Google's Chrome: Taking Aim at Microsoft — and the iPhone

  • Share
  • Read Later
Walter Bieri / epa / Corbis

No, Google's move into the operating-system space, long dominated by Microsoft, is not good news for Redmond, Wash. The last thing Microsoft CEO Steve Ballmer needs is to compete against Google's (presumably) free operating system, which supposedly can drive anything from a netbook to a PC.

But here's a wacky thought: Maybe Microsoft is just collateral damage in this war. Maybe the real competitor to Google is Apple! Launching its Chrome OS in the second half of 2010 may be simply a bid by Google to keep the Web a viable, robust place — even as users (especially Apple users) are starting to be enticed away from it.

Google's interests are perfectly aligned with a free and open Web. That's its brilliance. Google dominates the Web platform. The more you use the Web, the more likely you are to use its hugely popular search products, and the more ads Google will sell, targeted at you. It doesn't really matter which browser you use to get there — Internet Explorer, Firefox or Google's house browser, Chrome — as long as you use Google Search, Maps and any of the other suite of fine, free Google products.

The first real threat Google faced was Facebook. That's because when people are on the popular social network, they aren't using Google Search. Even worse, instead of asking Google Search where they should eat tonight, they're asking their Facebook friends. And the more of their personal stuff (pictures, videos and so on) they put behind Facebook's closed doors, the worse it is for Google, which also owns YouTube. That's why Google has attempted (so far, with limited success) to get into the social-network business.

But the Facebook threat pales beside the remarkable success of Apple's iPhone and the rise of a mobile computing platform that exists parallel to — but distinctly apart from — the Google-dominated Web. While it's true that the iPhone accounts for more Web browsing than any other smartphone, it's also true that browsing the Web on it is still a suboptimal experience. Anyone who uses an iPhone knows that native apps are infinitely better to use than the Web. The iPhone is all about apps — not browsing the Web. Virtually any site you can think of, from the New York Times to the Huffington Post, is exponentially better when viewed via a dedicated iPhone app than it is when visited via the iPhone's browser.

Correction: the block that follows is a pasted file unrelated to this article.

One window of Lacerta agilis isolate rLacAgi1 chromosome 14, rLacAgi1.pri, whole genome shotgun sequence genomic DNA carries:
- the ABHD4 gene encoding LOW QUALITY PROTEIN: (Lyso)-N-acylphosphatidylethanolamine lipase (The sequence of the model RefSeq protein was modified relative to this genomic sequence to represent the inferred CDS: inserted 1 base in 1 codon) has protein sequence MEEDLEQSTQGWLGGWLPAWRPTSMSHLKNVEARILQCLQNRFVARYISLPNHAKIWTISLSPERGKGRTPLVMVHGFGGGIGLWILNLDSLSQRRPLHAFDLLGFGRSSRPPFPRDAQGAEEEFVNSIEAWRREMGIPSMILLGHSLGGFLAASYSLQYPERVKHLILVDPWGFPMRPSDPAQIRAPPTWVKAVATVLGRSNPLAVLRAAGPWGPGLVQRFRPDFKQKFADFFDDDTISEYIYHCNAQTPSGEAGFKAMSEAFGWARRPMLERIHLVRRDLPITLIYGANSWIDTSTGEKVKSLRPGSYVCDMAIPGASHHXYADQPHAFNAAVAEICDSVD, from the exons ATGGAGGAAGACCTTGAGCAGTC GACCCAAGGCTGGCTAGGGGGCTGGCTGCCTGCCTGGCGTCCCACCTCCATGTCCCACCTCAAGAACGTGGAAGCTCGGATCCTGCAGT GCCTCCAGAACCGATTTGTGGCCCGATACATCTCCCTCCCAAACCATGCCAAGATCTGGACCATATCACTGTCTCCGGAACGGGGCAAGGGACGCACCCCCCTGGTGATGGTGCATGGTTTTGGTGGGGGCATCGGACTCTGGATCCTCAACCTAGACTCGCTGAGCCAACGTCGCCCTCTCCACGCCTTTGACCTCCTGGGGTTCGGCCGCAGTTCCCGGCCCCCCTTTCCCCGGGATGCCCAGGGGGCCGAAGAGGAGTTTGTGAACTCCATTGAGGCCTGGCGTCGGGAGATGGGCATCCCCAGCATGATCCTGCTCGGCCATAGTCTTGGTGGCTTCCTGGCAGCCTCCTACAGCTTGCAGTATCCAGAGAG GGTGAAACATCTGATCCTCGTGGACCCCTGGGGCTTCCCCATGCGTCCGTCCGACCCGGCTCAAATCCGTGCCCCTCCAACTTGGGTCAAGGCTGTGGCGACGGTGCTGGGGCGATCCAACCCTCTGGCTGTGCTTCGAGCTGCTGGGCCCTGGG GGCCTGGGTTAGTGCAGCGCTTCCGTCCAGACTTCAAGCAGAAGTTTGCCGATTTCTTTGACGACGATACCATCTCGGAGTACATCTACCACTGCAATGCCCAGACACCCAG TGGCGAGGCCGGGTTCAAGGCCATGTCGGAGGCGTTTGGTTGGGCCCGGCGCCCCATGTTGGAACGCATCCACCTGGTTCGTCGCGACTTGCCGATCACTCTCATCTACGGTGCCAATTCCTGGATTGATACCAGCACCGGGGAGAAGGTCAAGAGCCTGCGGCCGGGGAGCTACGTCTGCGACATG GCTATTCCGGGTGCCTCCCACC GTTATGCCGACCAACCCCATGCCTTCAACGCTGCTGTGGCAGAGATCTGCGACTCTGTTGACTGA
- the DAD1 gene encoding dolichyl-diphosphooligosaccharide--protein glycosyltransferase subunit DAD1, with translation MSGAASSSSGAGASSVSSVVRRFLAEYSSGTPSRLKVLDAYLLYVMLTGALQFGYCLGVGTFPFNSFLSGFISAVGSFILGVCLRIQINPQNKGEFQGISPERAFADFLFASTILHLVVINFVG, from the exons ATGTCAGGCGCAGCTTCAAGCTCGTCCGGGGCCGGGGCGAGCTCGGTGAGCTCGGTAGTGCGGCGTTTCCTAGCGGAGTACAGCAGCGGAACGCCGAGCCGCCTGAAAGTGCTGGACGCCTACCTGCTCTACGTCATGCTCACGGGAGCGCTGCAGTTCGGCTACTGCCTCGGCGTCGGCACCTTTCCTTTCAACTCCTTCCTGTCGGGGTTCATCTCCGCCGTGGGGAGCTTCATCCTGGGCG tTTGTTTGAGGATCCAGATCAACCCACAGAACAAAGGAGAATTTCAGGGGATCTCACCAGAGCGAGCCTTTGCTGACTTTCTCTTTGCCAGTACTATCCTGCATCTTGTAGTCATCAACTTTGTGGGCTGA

So we can assume that as apps get better and better, iPhone-driven Web use on those all-important content sites will taper off.

But you ain't seen nothing yet. Apple is expected to unveil its own table computer (think of an iPod Touch on steroids) by the end of the year. While a larger-screen device cannot run the 50,000-plus iPhone applications without some modification, we can assume that Apple's engineers have a fix in the works. So when it arrives, it'll be a game changer, complete with a library of software that provides 50,000-plus reasons not to go on the Web. The biggest part of the game it will change will be to dilute the Google-dominated Web.

That's why it really makes sense for Google to come out with a free operating system. Google needs to keep the Web humming, and what better way than to ensure that there are plenty of supercheap Web tablets out there? It must be odd these days to be Eric Schmidt. Not only is he Google's CEO, but he's a board member of Apple.